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Review | Great Gypsy Soul

Tommy Bolin Gets Tribute from Warren Haynes, Peter Frampton, Joe Bonamassa and Steve Lukather...

by Ted Drozdowski

Fitting for his status as a legendary American guitar hero, Tommy Bolin has continued to live on through his music. The latest new entry in his career – which ended via death by drug overdose on December 4, 1976, when Bolin was only 25 years old – is the just-released Great Gypsy Soul. And while the album does draw on tapes that Bolin left behind when he passed, Great Gypsy Soul puts a rare spin on the posthumous release cannon thanks to a pair of great guitar players influenced by Bolin: Gibson Les Paul Standard warrior Warren Haynes and the experimentalist/producer Greg Hampton.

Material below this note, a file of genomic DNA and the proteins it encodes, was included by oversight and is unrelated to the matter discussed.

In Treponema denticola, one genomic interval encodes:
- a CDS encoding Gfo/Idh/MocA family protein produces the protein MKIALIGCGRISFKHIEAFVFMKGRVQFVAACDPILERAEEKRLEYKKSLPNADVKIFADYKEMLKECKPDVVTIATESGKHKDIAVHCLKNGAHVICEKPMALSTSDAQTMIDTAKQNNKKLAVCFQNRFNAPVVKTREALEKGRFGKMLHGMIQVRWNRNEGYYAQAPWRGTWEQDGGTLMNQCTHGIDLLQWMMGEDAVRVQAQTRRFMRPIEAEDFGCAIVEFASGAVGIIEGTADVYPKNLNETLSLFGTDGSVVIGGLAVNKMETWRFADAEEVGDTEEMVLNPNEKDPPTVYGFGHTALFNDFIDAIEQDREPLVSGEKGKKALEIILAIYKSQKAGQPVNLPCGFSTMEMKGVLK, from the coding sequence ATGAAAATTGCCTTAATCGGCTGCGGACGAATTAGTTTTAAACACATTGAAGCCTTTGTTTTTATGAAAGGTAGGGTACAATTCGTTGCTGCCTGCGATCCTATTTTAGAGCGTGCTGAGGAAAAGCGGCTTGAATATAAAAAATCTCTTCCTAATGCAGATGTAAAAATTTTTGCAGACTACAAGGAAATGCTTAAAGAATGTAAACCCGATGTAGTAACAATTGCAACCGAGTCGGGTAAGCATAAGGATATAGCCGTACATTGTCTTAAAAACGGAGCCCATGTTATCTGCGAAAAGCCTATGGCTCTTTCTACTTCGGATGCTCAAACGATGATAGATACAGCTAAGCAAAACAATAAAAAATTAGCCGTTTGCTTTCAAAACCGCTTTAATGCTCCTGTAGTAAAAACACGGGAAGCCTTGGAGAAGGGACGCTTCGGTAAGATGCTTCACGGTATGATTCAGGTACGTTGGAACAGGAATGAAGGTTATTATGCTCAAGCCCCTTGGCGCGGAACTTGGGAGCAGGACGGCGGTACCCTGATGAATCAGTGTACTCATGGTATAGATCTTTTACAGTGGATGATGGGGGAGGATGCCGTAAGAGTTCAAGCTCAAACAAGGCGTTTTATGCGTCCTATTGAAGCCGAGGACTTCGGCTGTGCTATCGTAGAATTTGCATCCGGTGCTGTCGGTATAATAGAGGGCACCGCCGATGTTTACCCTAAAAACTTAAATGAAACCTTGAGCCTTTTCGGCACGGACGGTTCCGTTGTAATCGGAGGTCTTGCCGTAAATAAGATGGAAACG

The release blends unused tracks that Bolin cut for his debut solo album Teaser in July 1975 – just five months before his death (incorrect date, Tommy passed away Dec 1976 - Ed) – with newly recorded leads ‘n’ licks by a clutch of current guitar heroes including Derek Trucks, Steve Morse, Nels Cline, Peter Frampton, John Scofield, Brad Whitford, Sonny Landreth, Oz Noy, Steve Lukather and Joe Bonamassa.

Great Gypsy Soul started in 2004, when Hampton was producing the Bolin rarities collection Whips & Roses I & II. “As I cherry-picked though the live and studio recordings that became those two albums, I saw the potential for something really cohesive in the tapes that were left from the Teaser sessions – either uncompleted or alternate versions of the songs that made it to the album,” says Hampton, who first saw Bolin perform with Deep Purple during the group’s Come Taste the Band tour when he was 13.